• Fishers and related fishing workers: 116.0
    • Logging workers: 91.9
    • Aircraft pilots and flight engineers: 70.6
    • Farmers and ranchers: 41.4
    • Mining machine operators: 38.7
    • Roofers: 32.4
    • Refuse and recyclable material collectors: 29.8
    • Driver/sales workers and truck drivers: 21.8
    • Industrial machinery installation, repair and maintenance workers: 20.3, and
    • Police and sheriff’s patrol officers: 18.0.
     

    The top industry sectors with fatalities are:
     
    • Agriculture, forestry, fishing and hunting: 26.8
    • Mining: 19.8, and
    • Transportation and warehousing: 13.1.
     

    The percentage of worker fatalities by age:
     
    • Under 16: < 0.5%
    • 16-17: < 0.5%
    • 18-19: 1%
    • 20-24: 5%
    • 25-34: 17%
    • 35-44: 19%
    • 45-54: 25%
    • 55-64: 20%, and
    • 65 and older: 12%.
     

    BLS reported there were 4,547 workplace fatalities in 2010. The highest number of fatalities by industry are as follows:
     
    • Trade, transportation and utilities: 1,141
    • Natural resources and mining: 768
    • Construction: 751
    • Professional and business services: 356, and
    • Manufacturing: 320.
     

    Learn more about workplace fatalities at the Bureau of Labor Statistics Website. Stay safe out there and always remember to do things properly - don't take shortcuts that pose a hazard to your (or other's) health or well-being.
     

  • Choosing the Proper Winter Safety Jacket

    winter safety jacketWhen the temperatures drop it's important to wear the proper work clothing, especially when working outdoors. There's a huge number of manufacturers and suppliers offering high visibility winter safety jackets but not all products are created equal. Furthermore, not all products are suited for the job, or, for your job.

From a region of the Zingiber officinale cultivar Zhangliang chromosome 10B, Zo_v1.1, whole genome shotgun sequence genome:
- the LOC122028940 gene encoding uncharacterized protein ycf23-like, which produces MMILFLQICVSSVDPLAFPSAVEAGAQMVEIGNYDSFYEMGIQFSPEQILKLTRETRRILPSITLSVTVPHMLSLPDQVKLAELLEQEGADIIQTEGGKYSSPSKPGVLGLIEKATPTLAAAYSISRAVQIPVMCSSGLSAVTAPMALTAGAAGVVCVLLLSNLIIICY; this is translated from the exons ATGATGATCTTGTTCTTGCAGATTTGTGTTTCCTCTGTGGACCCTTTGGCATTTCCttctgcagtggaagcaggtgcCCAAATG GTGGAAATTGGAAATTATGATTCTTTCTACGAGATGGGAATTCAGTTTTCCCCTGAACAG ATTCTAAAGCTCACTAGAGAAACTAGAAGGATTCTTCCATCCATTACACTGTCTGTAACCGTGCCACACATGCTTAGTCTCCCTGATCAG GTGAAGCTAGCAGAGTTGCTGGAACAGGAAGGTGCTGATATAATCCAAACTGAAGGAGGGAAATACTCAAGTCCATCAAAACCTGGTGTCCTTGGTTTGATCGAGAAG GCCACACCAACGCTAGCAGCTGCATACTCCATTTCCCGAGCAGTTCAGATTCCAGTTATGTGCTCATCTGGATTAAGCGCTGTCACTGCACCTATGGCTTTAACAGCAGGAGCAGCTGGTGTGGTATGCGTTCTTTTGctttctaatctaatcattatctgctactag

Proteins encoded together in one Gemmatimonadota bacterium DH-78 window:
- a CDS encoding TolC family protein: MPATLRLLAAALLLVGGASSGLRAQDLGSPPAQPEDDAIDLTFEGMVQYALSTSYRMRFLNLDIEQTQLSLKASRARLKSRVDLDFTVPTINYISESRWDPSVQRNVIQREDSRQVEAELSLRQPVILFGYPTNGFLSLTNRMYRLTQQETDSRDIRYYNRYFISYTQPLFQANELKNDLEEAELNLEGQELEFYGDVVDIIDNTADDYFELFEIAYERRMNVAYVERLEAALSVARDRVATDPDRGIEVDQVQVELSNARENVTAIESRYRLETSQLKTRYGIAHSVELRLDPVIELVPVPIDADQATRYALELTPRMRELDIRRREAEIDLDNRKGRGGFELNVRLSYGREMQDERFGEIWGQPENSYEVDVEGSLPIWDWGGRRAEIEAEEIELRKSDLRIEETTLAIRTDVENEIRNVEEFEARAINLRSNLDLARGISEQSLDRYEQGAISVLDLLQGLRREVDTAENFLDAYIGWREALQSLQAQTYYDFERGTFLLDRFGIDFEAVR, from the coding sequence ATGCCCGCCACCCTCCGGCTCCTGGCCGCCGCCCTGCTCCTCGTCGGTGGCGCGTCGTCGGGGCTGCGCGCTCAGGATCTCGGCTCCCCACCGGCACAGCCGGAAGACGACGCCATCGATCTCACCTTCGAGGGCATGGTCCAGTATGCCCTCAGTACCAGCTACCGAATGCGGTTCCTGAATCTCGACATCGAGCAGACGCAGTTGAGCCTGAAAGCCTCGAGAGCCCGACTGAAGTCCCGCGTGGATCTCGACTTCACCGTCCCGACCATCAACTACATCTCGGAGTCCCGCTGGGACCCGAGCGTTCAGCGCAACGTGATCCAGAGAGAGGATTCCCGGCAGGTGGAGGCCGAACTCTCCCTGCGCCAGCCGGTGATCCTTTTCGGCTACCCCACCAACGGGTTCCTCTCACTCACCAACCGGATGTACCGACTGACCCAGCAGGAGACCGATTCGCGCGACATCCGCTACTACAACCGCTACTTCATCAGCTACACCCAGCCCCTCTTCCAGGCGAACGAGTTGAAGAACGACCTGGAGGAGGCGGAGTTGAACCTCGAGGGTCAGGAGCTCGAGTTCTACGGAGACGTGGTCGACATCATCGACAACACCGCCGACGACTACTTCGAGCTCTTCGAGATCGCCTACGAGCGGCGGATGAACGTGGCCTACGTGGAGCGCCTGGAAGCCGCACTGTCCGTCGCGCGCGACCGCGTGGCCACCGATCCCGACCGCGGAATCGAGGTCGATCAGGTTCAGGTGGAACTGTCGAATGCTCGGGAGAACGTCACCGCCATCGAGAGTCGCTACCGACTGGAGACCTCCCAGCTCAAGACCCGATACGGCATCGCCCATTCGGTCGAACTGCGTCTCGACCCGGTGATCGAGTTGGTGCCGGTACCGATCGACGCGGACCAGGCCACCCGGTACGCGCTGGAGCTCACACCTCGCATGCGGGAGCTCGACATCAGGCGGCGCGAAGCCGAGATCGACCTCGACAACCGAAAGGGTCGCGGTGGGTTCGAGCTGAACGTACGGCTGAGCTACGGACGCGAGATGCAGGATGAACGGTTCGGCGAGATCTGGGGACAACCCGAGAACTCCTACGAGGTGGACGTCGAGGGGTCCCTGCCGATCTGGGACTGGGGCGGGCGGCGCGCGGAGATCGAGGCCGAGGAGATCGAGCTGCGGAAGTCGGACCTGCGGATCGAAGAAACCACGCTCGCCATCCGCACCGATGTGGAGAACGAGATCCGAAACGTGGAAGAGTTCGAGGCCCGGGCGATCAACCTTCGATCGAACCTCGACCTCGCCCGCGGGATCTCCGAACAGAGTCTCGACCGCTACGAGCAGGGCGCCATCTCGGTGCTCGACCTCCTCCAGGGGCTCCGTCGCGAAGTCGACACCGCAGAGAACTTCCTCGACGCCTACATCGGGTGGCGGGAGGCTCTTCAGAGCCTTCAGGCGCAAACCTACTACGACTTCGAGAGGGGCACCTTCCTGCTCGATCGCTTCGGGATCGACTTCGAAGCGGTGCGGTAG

When choosing the proper winter safety jacket, it's best to look for apparel that offers the specific features you need on the job. Check out the list below to be sure you're spending your money wisely and getting the best product for the demands of your job.
     

    High Visibility and ANSI Safety

    If your job title and/or tasks require a certain level of reflective or ANSI compliant clothing, make sure you purchase something that at least meets those minimum requirements. Also, consider the quality of the reflective components. Personally, we like to recommend gear with 3M reflective striping. On another note, it's never a bad idea to purchase an ANSI 3 jacket even if your job only calls for ANSI 2. Better safe than sorry, right?
     

    Durability on the Job

    This is a serious concern. Often times, we see people with gear that keeps them warm but has terrible durability characteristics. Sometimes the situation is opposite and they have extremely durable gear that isn't warm enough. It's important to find the perfect combination for your individual needs. Winter workwear is more expensive than summer gear, and you don't want something that falls apart in mid-January. Look for 300-denier ripstop materials for the ultimate in durability.
     

    Temperature Control

    Yes, winter gets cold. However, choosing the proper gear depends on your job's requirements and physical demands. If you're an equipment operator you might need less insulation than someone laboring outside on the ground. On the other hand, vigorous work will quickly raise your body temperature, even in the coldest environments. The best idea is to find a happy medium. Consider high visibility jackets with removable liners, or 3-in-1 jackets that can be changed on the fly.
     

    Other Factors

    What about waterproof gear? A hood? A detachable hood? Do you need plenty of pockets for storage or are you okay with standard glove pockets? Will an elastic waist prevent nasty drafts of cold air to keep you warmer? Will a jacket with a vented design help control your body temperature? Is a parka-style jacket too large for physical work and will it hinder your safety? Maybe a high visibility bomber jacket is better? Maybe not.
     
    Consider what will work best for you in the areas of safety, performance and comfort before making your decision. Get started with your search and find the ultimate winter safety jacket here. Stay safe out there this winter, and don't forget to stay warm!